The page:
Words & pics by Ed King
“I can’t make the same record twice.”
I’m talking to Lucy Rose about her new album, Work it Out, which is set for release in mid July – the lead single, ‘Our Eyes’, scheduled for 3rd May. It’s about four hours before she gets on stage at the Birmingham Institute, in the last leg of an 18 date tour with little time off, and there are concerns between the lines.
“It’s been kind of ups and downs in places,” explains Rose, describing the past fortnight on the road, “because we’re playing nine new songs in the set. So it’s not just two or three, as you’d imagine – just putting out the feelers; at least half the set is new.” And with tonight’s count at gig No14, how have the audiences responded so far?
“Manchester was really good,” answering without pause, “it’s always good. But there have been a few gigs that have been unexpectedly brilliant – Cardiff was great. And Leeds was really good fun as well.
Then sometimes, like in Liverpool, it feels a little bit like the audience is waiting to see. It’s more of a challenge; I’m going to play a load of songs you don’t know, and you guys are going to make up your mind about them. But I guess that’s what you have to do as an artist, to evolve. Something different is always a bit risky.”
The curse of a good first impression. Like I Used To came out in September 2012, and despite “rejection after rejection when we were trying to get signed”, Columbia’s unfettered release of Lucy Rose’s home recorded first album was a clear success. The modern British Folk scene claimed a Harvest queen, and Rose’s subsequent gig schedule went to work cementing a loyal audience for her 11-15 track debut.
The last time I saw Lucy Rose, at the Institute in May 2013, there were already new songs on the set list. But the move off the stage and into the studio, and away from the “nuclear bomb shelter” (underneath her parent’s house) where much of Like I Used To was recorded, required the right producer. She would end up with Rich Cooper in her corner for Lucy Rose round two.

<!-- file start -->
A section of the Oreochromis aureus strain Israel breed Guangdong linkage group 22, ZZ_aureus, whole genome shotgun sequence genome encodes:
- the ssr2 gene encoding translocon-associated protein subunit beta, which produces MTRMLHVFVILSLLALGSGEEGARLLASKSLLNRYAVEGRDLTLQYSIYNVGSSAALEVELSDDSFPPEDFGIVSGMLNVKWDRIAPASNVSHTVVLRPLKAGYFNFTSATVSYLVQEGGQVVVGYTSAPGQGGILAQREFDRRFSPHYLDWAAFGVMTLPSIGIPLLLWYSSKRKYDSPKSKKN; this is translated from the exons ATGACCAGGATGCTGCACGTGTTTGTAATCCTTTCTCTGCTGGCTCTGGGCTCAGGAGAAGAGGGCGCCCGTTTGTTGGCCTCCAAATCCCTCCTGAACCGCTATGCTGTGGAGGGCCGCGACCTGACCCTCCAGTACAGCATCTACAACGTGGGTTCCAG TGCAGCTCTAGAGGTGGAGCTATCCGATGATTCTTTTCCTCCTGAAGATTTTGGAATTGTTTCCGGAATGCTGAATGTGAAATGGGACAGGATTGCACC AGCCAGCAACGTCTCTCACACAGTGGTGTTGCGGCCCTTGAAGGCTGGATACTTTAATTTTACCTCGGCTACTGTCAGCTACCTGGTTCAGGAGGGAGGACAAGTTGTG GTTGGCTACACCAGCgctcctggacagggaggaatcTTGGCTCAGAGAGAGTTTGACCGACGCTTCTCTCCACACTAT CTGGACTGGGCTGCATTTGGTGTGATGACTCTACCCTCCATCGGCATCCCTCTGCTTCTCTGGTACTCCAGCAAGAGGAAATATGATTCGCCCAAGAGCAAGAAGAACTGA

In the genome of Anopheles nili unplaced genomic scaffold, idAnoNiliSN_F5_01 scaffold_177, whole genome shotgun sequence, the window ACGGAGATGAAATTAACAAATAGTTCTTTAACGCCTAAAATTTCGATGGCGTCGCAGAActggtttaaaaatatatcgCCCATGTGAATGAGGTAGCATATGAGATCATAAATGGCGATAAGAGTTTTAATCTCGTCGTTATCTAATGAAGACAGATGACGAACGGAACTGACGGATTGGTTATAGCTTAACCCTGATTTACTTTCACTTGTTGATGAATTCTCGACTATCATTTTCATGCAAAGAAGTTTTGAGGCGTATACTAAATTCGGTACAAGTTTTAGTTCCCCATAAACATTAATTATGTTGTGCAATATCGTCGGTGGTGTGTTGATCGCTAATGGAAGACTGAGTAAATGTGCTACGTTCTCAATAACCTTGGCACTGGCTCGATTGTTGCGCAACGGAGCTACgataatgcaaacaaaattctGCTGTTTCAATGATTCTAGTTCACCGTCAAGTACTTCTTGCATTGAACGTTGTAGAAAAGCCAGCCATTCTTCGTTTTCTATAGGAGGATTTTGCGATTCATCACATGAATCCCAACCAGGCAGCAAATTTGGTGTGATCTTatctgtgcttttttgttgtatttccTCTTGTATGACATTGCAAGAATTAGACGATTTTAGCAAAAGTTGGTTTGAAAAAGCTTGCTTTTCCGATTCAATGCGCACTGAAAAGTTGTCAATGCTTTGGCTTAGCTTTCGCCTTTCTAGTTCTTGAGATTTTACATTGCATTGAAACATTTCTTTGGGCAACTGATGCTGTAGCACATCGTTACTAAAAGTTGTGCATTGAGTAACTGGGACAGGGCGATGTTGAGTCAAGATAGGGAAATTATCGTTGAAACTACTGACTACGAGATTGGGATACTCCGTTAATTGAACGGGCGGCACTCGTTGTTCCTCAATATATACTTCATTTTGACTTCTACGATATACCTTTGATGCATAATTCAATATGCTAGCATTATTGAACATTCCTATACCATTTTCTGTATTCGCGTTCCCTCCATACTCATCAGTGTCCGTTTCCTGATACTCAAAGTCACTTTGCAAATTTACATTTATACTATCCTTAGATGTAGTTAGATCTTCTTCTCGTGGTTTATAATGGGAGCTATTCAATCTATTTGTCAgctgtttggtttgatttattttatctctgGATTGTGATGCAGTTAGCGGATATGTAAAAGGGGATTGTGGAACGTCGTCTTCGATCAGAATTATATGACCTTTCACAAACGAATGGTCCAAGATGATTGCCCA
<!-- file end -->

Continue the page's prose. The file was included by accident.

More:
“It was really good,” describes Rose, “he’s (Rich Cooper) done a lot of engineering on records at British Grove (recording studios) and I think I was the first properly produced record that he’s done. He absolutely nailed it. I love the production on my next record. I think it’s great; he’s definitely got a style.”
The lead single, ‘Our Eyes’, is a clear step away from the acoustic ballads of Like I Used To. What can we expect from the rest of Work it Out?
“There’s nothing on the first record that’s even remotely similar to this new single (‘Our Eyes’) it’s got synths on it, and I guess it’s more Pop than some of my more acoustic stuff. It’s definitely less Folk and more Indie, but I don’t know if it’s a fair representation (of Work it Out) because a lot of the songs are really different on this record.
We’ve got piano ballads, I’ve still got acoustic ballads, then there’s some really rockin’ electric guitar mental songs like ‘Cover Up’, ‘Cologne’ and ‘Sheffield’. There’s even one called ‘Like An Arrow which is almost Country, so it’s a big mix of music. But I haven’t over thought it; I just sit at home, write music and whatever comes up comes up.”
And with a few years of recognition under her belt, alongside the opportunities/pressures that a major label can bring, what was the writing/recording process like this time around?